by Jon Heggestad
Interdisciplinarity is one of those buzzwords that didn’t exist for me until I started my graduate studies, at which point, I made up for lost time by haphazardly slapping it onto everything I said and did. It took some time to figure out how I ought to be using it, but as I did, I came to see why it attained the reputation it has. In this post, I unpack the idea of interdisciplinarity alongside its sister-terms, transdisciplinarity and multidisciplinarity, as a means for considering how they might influence both our research and our teaching.
To begin with, I’d like to think about what these terms mean literally. The best way I can think to do so is to describe them in the context of a Women’s Studies graduate seminar that I enrolled in last fall. As an English graduate student, I often feel like I’m playing catch-up in these courses (more than the usual amount, I mean), as classmates throw out the names of texts and scholars I’ve never even pretended to know. Yet, what becomes more and more apparent to me in every Women’s Studies class I take is that this represents the norm.
While creating a definition for the field of “Women’s Studies” would constitute a whole blog post (or graduate-level course) on its own, let’s assume that the OED will get us moving in the right direction: “academic courses in sociology, history, literature, and psychology which focus on the roles, experiences, and achievements of women in society.” As a field, then, Women’s Studies is marked by the range of disciplines it spans. In my class last fall, that could be seen by the classmates that sat on either side of me: one who studied fandoms through the cultural studies department; the other, a sociologist working in the area of masculinity studies.
With these classmates in mind, multidisciplinarity turns out to be the easiest term to define. Multi- (with the OED’s help, once again) conjures up the idea of there being “more than one, several, many.” Accordingly, multidisciplinarity might be thought of as the application of two (or more) disciplines to any individual project, academic course, or object of study. The Women’s Studies classroom in which I found myself was thus multidisciplinary in its very structure, as it gathered together a range of scholars from distinct disciplines. Remaining in our own, separate programs with our own, distinct methodologies, we would come together once a week to discuss Claudia Rankine’s Citizen or écriture féminine, offering one another insights from our various fields and methods of analysis: the sociologist in his overview of key terms and the ebbing and flowing of their use, the cultural studies scholar with her overview of audience reception, and me with my close readings.
From this multidisciplinary approach, we then might move into thinking about interdisciplinarity, which occurs in the spaces between those disciplines listed above (cf. Korvajärvia and Vuorib). From the dialogues that result from mixing these disciplines together, “new synergies” emerge.1 While interdisciplinarity takes time, one can see the beginnings of these new synergies in the pregnant pauses of the Women’s Studies classroom, as questions posed by one scholar are left unanswered by their colleagues in other fields.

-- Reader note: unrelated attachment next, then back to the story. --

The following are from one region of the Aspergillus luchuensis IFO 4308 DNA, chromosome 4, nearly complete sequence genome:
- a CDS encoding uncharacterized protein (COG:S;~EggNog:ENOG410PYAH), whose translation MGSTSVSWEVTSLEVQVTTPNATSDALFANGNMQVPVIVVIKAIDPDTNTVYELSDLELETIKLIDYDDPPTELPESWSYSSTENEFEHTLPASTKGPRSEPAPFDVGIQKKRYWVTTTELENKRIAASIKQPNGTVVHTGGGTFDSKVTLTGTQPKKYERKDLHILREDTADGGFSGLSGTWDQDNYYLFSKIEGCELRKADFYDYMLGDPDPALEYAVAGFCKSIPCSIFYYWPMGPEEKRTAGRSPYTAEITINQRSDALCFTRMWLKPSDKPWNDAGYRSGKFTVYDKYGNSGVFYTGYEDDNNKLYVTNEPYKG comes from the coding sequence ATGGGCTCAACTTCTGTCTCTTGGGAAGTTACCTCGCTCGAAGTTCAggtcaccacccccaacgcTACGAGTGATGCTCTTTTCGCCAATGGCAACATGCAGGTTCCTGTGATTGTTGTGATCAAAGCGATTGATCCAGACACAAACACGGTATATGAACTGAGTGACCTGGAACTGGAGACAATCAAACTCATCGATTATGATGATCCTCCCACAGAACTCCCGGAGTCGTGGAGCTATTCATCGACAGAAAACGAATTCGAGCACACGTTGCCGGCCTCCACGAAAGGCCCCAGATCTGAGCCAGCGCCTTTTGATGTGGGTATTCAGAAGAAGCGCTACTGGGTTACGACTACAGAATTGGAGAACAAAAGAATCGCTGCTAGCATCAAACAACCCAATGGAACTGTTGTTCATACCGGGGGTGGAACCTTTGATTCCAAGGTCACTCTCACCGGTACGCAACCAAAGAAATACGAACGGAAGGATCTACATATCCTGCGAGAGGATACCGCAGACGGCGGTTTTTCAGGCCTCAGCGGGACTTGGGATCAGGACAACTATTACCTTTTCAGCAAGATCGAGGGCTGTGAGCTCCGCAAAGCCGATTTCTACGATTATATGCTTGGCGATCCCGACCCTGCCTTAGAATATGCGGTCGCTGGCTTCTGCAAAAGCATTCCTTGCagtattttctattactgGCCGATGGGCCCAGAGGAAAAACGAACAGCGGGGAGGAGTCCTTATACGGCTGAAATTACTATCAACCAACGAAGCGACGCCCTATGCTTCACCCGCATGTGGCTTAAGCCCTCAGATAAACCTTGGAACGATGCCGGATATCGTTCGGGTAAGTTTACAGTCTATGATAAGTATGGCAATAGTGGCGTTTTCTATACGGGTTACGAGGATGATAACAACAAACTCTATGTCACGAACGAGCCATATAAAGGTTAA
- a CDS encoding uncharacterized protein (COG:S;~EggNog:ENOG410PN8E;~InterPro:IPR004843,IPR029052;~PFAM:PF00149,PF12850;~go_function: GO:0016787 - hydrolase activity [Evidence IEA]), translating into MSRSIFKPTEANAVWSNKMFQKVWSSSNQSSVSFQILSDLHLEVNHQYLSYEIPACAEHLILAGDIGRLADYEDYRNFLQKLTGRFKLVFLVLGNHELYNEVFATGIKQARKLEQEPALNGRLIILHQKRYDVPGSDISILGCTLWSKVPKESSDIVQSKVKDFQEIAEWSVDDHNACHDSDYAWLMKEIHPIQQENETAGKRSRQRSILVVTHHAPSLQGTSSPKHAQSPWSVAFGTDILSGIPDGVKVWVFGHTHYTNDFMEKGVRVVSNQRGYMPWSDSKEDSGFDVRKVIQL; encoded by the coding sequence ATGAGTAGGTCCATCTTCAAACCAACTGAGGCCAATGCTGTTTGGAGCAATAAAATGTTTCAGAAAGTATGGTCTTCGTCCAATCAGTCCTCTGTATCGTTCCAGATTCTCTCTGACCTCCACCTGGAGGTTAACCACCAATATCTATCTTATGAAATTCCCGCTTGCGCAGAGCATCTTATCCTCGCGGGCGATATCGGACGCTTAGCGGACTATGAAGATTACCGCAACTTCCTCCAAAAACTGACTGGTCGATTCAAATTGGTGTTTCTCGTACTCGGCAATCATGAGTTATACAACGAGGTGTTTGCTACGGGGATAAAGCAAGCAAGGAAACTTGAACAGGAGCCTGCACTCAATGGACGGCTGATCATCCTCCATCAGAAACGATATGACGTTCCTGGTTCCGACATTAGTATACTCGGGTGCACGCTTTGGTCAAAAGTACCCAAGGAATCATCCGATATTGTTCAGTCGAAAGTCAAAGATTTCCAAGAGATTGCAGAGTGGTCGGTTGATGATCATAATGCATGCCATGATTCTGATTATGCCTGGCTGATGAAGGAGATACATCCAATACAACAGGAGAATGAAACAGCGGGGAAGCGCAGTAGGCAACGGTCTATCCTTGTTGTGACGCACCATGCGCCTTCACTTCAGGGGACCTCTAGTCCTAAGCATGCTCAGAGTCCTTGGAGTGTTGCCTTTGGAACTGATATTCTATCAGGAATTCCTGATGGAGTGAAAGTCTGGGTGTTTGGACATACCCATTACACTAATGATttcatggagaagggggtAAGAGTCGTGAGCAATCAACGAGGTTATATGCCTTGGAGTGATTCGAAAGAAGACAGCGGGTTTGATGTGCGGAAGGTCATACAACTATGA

Lastly, transdisciplinarity might be thought of in terms of a true shift, as one picks up the knowledge and methods more commonly situated in one academic discipline and brings them to bear on another. In this way, we see how the prefix here is being used as means for one discipline to cut across, “through, over, to or on the other side of” another discipline’s context (OED). Look, for example, to the day that my classmate who works in quantitative sociology challenged my close reading of a popular television show. After my beautiful retelling (I’m sure) of the negative depictions of the show’s queer characters, my sociologist-friend squinted and asked, “Is that right? Is that the actual impression that’s being made? Has there been any kind of focus group on that idea? Are there any numbers to support it?” These types of questions, questions rarely asked in an English classroom, give rise to an exciting new way of seeing things. What would it mean to bring a quantitative analysis alongside a close reading like this? (Spoiler: it looks like the digital humanities and distance reading.)
The benefit in these approaches (that, despite my distinctions, often all get grouped together under the idea of interdisciplinarity as an umbrella term) is that they offer new pathways for thinking. They help us to think afresh. In bringing these ideas into the classrooms of courses I teach, grounded firmly in the English department, I’m able to push back at the constraints of what’s traditionally held my discipline together. Why would I want to do this?
So much of what attracts students to literature is the relatability factor, the idea that they can see themselves, or a part of their world, or a fraction of their own understanding in the reflection of the works we read. By allowing students to wander outside of traditional literary ways of knowing, one increases these opportunities for connections. Of course, it’s important to still stress what’s different and what’s unique about a literary mode of thinking. I’m not suggesting that we get rid of close reading (please don’t think I am). I’m suggesting that by opening a few doors in your classroom so that students are invited to bring in new ways of thinking, methodologies that they’re more familiar with if you’re teaching classrooms full of non-English majors like I am, you’re inviting your students to find more meaningful ways to connect with your text, your topic, and your class as a whole.
- Korvajärvi, Päivi, and Jaana Vuori. “A Classroom of Our Own: Transforming Interdisciplinarity Locally.” Women’s Studies International Forum, vol. 54, Jan. 2016, pp. 138–46. doi:10.1016/j.wsif.2015.06.012. ↩